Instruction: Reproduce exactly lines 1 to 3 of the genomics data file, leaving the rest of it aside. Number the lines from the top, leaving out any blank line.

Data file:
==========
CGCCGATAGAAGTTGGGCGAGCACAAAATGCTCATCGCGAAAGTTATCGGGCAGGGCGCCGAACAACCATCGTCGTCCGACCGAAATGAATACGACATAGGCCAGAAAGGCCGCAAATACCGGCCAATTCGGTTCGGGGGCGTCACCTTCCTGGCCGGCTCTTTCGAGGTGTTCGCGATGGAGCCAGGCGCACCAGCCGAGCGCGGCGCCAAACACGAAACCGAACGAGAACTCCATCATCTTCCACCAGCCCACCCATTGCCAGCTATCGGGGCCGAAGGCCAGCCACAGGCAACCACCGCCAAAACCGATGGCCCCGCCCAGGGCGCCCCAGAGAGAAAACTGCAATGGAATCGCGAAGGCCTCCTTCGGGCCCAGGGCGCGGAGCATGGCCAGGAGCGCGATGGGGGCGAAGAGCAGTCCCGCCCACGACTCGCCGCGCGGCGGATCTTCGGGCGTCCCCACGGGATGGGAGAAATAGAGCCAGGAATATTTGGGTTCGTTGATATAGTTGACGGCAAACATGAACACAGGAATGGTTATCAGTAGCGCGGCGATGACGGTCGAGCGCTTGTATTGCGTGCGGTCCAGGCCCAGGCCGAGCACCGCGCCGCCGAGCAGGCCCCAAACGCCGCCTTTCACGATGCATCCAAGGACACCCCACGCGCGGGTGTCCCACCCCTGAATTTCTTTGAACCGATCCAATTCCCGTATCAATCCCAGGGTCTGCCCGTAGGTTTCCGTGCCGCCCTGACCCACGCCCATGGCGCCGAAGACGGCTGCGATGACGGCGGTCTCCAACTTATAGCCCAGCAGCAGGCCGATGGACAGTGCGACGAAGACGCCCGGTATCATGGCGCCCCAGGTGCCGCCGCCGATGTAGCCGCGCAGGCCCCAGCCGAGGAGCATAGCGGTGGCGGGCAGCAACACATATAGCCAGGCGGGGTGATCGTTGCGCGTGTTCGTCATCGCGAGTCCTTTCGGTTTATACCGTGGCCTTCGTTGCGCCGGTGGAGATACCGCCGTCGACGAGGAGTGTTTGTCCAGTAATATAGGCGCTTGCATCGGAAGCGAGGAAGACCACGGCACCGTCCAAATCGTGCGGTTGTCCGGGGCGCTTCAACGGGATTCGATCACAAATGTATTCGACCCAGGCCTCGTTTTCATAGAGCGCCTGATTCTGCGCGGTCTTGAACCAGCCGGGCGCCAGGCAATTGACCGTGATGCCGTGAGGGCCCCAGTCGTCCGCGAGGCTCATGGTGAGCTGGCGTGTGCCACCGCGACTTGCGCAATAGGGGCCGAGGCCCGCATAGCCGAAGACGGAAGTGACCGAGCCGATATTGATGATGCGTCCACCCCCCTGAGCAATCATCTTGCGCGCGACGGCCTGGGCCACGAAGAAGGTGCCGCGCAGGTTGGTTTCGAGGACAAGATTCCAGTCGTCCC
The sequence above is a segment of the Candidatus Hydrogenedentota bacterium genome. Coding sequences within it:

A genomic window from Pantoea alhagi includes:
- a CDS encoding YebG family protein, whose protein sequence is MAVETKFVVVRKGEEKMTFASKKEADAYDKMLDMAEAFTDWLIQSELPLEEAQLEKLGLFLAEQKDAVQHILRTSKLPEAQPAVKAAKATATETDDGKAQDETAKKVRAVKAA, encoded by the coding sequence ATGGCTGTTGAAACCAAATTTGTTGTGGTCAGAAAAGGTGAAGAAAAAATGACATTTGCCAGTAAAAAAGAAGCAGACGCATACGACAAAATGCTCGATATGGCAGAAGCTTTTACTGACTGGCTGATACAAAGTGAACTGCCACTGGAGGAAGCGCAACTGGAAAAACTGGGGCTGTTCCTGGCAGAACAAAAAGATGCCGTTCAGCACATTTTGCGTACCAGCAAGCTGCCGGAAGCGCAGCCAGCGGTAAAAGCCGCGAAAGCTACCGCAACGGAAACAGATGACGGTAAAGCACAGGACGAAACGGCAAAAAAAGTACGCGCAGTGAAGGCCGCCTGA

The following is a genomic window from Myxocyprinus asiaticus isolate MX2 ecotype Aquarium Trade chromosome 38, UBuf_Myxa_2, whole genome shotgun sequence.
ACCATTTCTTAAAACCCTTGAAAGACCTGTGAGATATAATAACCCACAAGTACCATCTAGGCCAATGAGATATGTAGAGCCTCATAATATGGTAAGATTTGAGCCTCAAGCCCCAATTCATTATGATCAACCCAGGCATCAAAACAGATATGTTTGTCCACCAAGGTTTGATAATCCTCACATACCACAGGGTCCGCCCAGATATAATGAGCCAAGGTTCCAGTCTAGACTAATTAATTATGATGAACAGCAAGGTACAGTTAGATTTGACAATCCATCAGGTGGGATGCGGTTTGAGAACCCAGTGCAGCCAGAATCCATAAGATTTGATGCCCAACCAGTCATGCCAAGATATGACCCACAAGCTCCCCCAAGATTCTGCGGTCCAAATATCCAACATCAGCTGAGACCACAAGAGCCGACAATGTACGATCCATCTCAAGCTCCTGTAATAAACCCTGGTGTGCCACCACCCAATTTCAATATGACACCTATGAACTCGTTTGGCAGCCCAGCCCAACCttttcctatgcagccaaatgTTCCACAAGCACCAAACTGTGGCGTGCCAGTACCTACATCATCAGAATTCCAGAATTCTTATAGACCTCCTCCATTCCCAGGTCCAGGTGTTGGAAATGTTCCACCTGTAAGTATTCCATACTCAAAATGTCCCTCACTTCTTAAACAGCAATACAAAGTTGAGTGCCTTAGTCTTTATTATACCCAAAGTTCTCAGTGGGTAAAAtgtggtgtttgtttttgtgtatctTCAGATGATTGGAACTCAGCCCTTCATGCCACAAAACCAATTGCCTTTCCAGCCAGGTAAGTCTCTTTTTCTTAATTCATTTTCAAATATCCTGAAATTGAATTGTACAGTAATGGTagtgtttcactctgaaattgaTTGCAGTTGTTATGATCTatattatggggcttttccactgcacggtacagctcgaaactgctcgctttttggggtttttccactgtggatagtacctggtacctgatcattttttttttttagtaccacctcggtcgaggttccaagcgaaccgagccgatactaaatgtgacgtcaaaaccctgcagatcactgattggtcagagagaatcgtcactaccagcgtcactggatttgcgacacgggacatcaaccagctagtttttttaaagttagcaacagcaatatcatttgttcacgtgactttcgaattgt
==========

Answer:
CGCCGATAGAAGTTGGGCGAGCACAAAATGCTCATCGCGAAAGTTATCGGGCAGGGCGCCGAACAACCATCGTCGTCCGACCGAAATGAATACGACATAGGCCAGAAAGGCCGCAAATACCGGCCAATTCGGTTCGGGGGCGTCACCTTCCTGGCCGGCTCTTTCGAGGTGTTCGCGATGGAGCCAGGCGCACCAGCCGAGCGCGGCGCCAAACACGAAACCGAACGAGAACTCCATCATCTTCCACCAGCCCACCCATTGCCAGCTATCGGGGCCGAAGGCCAGCCACAGGCAACCACCGCCAAAACCGATGGCCCCGCCCAGGGCGCCCCAGAGAGAAAACTGCAATGGAATCGCGAAGGCCTCCTTCGGGCCCAGGGCGCGGAGCATGGCCAGGAGCGCGATGGGGGCGAAGAGCAGTCCCGCCCACGACTCGCCGCGCGGCGGATCTTCGGGCGTCCCCACGGGATGGGAGAAATAGAGCCAGGAATATTTGGGTTCGTTGATATAGTTGACGGCAAACATGAACACAGGAATGGTTATCAGTAGCGCGGCGATGACGGTCGAGCGCTTGTATTGCGTGCGGTCCAGGCCCAGGCCGAGCACCGCGCCGCCGAGCAGGCCCCAAACGCCGCCTTTCACGATGCATCCAAGGACACCCCACGCGCGGGTGTCCCACCCCTGAATTTCTTTGAACCGATCCAATTCCCGTATCAATCCCAGGGTCTGCCCGTAGGTTTCCGTGCCGCCCTGACCCACGCCCATGGCGCCGAAGACGGCTGCGATGACGGCGGTCTCCAACTTATAGCCCAGCAGCAGGCCGATGGACAGTGCGACGAAGACGCCCGGTATCATGGCGCCCCAGGTGCCGCCGCCGATGTAGCCGCGCAGGCCCCAGCCGAGGAGCATAGCGGTGGCGGGCAGCAACACATATAGCCAGGCGGGGTGATCGTTGCGCGTGTTCGTCATCGCGAGTCCTTTCGGTTTATACCGTGGCCTTCGTTGCGCCGGTGGAGATACCGCCGTCGACGAGGAGTGTTTGTCCAGTAATATAGGCGCTTGCATCGGAAGCGAGGAAGACCACGGCACCGTCCAAATCGTGCGGTTGTCCGGGGCGCTTCAACGGGATTCGATCACAAATGTATTCGACCCAGGCCTCGTTTTCATAGAGCGCCTGATTCTGCGCGGTCTTGAACCAGCCGGGCGCCAGGCAATTGACCGTGATGCCGTGAGGGCCCCAGTCGTCCGCGAGGCTCATGGTGAGCTGGCGTGTGCCACCGCGACTTGCGCAATAGGGGCCGAGGCCCGCATAGCCGAAGACGGAAGTGACCGAGCCGATATTGATGATGCGTCCACCCCCCTGAGCAATCATCTTGCGCGCGACGGCCTGGGCCACGAAGAAGGTGCCGCGCAGGTTGGTTTCGAGGACAAGATTCCAGTCGTCCC
The sequence above is a segment of the Candidatus Hydrogenedentota bacterium genome. Coding sequences within it:

A genomic window from Pantoea alhagi includes: